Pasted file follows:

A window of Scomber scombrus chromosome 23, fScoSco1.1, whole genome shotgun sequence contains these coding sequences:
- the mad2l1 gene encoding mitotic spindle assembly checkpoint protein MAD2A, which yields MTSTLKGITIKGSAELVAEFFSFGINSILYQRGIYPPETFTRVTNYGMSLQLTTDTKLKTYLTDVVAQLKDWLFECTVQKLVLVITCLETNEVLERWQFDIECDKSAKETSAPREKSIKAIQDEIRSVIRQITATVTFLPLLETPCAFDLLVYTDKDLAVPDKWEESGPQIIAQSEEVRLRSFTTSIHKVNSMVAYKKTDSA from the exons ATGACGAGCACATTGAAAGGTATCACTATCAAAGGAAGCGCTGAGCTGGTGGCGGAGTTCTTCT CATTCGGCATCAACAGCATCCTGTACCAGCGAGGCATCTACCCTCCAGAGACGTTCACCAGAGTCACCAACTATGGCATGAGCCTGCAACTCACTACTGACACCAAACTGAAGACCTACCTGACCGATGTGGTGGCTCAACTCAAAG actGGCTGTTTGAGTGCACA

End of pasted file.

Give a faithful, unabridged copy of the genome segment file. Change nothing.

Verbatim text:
A window of Scomber scombrus chromosome 23, fScoSco1.1, whole genome shotgun sequence contains these coding sequences:
- the mad2l1 gene encoding mitotic spindle assembly checkpoint protein MAD2A, which yields MTSTLKGITIKGSAELVAEFFSFGINSILYQRGIYPPETFTRVTNYGMSLQLTTDTKLKTYLTDVVAQLKDWLFECTVQKLVLVITCLETNEVLERWQFDIECDKSAKETSAPREKSIKAIQDEIRSVIRQITATVTFLPLLETPCAFDLLVYTDKDLAVPDKWEESGPQIIAQSEEVRLRSFTTSIHKVNSMVAYKKTDSA from the exons ATGACGAGCACATTGAAAGGTATCACTATCAAAGGAAGCGCTGAGCTGGTGGCGGAGTTCTTCT CATTCGGCATCAACAGCATCCTGTACCAGCGAGGCATCTACCCTCCAGAGACGTTCACCAGAGTCACCAACTATGGCATGAGCCTGCAACTCACTACTGACACCAAACTGAAGACCTACCTGACCGATGTGGTGGCTCAACTCAAAG actGGCTGTTTGAGTGCACA